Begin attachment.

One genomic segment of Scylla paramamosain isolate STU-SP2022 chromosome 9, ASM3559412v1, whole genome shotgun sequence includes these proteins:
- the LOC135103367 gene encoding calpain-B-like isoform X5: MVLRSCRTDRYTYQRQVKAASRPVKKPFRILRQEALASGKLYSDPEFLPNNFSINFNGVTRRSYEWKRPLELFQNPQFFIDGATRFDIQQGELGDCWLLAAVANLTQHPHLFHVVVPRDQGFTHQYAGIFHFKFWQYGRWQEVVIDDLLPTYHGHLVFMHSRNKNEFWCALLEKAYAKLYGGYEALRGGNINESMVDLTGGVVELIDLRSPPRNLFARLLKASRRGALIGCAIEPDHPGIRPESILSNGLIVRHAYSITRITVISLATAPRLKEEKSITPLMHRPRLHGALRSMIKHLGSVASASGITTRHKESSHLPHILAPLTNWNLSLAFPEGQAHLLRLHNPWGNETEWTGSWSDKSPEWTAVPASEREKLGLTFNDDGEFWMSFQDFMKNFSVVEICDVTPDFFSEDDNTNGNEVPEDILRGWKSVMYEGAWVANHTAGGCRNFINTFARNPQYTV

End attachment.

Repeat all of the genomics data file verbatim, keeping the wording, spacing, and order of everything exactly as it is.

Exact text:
One genomic segment of Scylla paramamosain isolate STU-SP2022 chromosome 9, ASM3559412v1, whole genome shotgun sequence includes these proteins:
- the LOC135103367 gene encoding calpain-B-like isoform X5: MVLRSCRTDRYTYQRQVKAASRPVKKPFRILRQEALASGKLYSDPEFLPNNFSINFNGVTRRSYEWKRPLELFQNPQFFIDGATRFDIQQGELGDCWLLAAVANLTQHPHLFHVVVPRDQGFTHQYAGIFHFKFWQYGRWQEVVIDDLLPTYHGHLVFMHSRNKNEFWCALLEKAYAKLYGGYEALRGGNINESMVDLTGGVVELIDLRSPPRNLFARLLKASRRGALIGCAIEPDHPGIRPESILSNGLIVRHAYSITRITVISLATAPRLKEEKSITPLMHRPRLHGALRSMIKHLGSVASASGITTRHKESSHLPHILAPLTNWNLSLAFPEGQAHLLRLHNPWGNETEWTGSWSDKSPEWTAVPASEREKLGLTFNDDGEFWMSFQDFMKNFSVVEICDVTPDFFSEDDNTNGNEVPEDILRGWKSVMYEGAWVANHTAGGCRNFINTFARNPQYTV